12.3. Disssertation Colloquium. Each year the Graduate Advisor or a designated faculty member will supervise a year-long colloquium for those beginning to work on their dissertations. This colloquium will provide presentations intended to help the students proceed quickly and effectively to writing, covering such issues as how to define a topic (narrowing or expanding), how to structure a dissertation, effective research practices, effective writing practices and strategies. In addition, the students will present their work in progress. Every student will be required to participate in this colloquium in the year after advancement to candidacy. (Exceptions or postponements for those not in Berkeley or for those wishing to avail themselves of alternative dissertation-writing workshops are to be approved in advance by the GA and the dissertation supervisor.)

12.4. Satisfactory progress. Provisions for review of students advanced to candidacy and details about probation and lapsing of candidacy in cases of unsatisfactory progress are contained in the separate section “Advising and Reviews” (see 18.2 below).

12.5. Final approval. When the student, after consultation with the chair of the dissertation committee, considers that the dissertation has been completed satisfactorily, a final version shall be submitted to the committee for approval. Responsibility for placing the completed dissertation in the hands of the committee members rests with the student. If all three members of the committee approve the dissertation, they sign the official title page. The student is responsible for submitting an official version of the dissertation and any required ancillary documents in accordance with Graduate Division rules and requirements. (Consult the Policies and Procedures area of the Graduate Division web site for Dissertation Filing Guidelines.) For the procedure to be followed in the rare event that the committee members find, upon submission of a near final draft of the dissertation, that the work is not likely to be accepted without major alterations in either the research or the written presentation (i.e. more than minor revisions or editorial changes), consult the Policies and Procedures section of the Graduate Division web site (Guide to Graduate Policy, Appendix A, §8).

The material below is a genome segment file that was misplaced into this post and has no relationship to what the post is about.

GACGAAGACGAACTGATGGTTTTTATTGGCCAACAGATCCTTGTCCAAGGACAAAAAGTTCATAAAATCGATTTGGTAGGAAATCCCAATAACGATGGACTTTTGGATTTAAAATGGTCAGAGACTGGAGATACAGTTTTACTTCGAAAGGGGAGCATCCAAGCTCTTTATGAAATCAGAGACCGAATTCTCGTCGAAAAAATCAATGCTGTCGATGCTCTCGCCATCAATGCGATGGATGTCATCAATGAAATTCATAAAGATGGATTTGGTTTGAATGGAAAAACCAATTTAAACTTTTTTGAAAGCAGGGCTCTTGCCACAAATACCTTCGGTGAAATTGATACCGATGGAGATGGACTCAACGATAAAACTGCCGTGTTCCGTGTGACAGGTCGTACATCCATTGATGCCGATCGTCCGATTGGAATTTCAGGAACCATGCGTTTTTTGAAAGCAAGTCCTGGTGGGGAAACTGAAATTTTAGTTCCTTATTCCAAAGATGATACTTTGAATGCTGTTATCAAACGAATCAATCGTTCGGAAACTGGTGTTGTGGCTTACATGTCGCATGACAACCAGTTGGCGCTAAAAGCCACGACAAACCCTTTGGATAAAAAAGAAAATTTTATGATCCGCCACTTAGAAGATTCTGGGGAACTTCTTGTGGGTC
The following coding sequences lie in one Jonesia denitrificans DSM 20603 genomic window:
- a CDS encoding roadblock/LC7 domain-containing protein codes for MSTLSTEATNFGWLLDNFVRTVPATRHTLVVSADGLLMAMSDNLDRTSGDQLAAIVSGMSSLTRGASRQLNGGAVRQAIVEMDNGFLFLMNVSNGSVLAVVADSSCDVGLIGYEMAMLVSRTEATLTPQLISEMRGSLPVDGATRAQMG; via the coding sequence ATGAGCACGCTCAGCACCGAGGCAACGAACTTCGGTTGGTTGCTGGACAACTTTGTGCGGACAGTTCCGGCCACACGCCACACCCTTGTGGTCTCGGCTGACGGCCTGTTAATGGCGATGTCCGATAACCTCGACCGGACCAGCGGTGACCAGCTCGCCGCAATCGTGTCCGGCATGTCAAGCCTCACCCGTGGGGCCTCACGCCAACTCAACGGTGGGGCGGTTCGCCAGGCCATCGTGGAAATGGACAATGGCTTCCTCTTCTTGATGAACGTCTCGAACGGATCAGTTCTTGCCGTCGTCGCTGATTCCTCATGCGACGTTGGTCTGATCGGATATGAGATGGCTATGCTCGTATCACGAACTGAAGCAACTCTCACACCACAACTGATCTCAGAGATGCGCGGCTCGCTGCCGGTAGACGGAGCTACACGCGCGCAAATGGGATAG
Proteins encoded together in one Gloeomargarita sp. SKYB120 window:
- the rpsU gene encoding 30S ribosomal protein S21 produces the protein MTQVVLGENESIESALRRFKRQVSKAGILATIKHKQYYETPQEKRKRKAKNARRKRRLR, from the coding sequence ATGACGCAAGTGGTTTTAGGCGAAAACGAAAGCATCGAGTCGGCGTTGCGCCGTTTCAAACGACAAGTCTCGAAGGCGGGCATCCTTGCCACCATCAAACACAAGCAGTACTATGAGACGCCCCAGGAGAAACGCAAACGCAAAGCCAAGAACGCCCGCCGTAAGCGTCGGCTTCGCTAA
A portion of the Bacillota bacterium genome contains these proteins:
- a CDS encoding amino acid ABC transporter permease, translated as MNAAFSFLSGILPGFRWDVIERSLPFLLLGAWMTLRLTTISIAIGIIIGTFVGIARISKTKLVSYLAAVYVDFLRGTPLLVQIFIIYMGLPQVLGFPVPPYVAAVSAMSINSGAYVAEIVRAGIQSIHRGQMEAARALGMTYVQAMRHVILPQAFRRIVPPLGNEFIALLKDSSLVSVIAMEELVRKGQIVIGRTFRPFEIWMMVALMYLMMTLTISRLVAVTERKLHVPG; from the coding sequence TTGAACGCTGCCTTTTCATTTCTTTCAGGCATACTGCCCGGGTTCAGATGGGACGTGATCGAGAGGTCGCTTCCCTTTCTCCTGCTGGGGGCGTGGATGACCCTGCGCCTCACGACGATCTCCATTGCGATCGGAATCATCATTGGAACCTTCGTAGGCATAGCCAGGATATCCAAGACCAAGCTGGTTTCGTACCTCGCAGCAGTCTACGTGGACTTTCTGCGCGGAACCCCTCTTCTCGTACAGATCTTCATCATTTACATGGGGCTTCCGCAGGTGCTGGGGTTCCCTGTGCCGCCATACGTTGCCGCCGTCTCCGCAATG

Normative Time and Funding Limits

13.1. For Classics graduate students, Normative Time is as follows:

  • Time to Qualifying Exam/Advancement to Candidacy: 10 semesters
  • Time to complete dissertation: 4 semesters
  • Total: 14 semesters

13.2. The DCF program contains the provision that students who receive DCF may not receive further support from Graduate Division after NT + 1 (8 years or 16 semesters for Classics).  In certain specified circumstances (see next paragraph), students can continue to receive departmental funding.

13.3 The departmental funding policy is to support all students who are making normal progress for up to 6 semesters after advancement to candidacy, or through year 8 in the program (whichever comes first). Extensions will be granted by the GA in consultation with the Chair only in exceptional circumstances and only on the basis of a petition signed by the student’s dissertation director.

Teaching Experience

14. Every student is required to teach at least two semesters before receiving the Ph.D. A student who completes the M.A. requirements at U.C. Berkeley and is allowed to proceed into the Ph.D. program will normally teach for two semesters in the academic year following the post-M.A. review, subject to approval by the Committee on GSIships. (If such approval is denied the student may normally expect to teach for two semesters in the following academic year.) A student who enters the Ph.D. program with an M.A. or equivalent from another university will normally teach for two semesters either in the third year (if the student has a fellowship package covering both the first two years) or in the second year (if the student does not have two years of fellowship awarded on admission), subject to approval by the Committee on GSIships.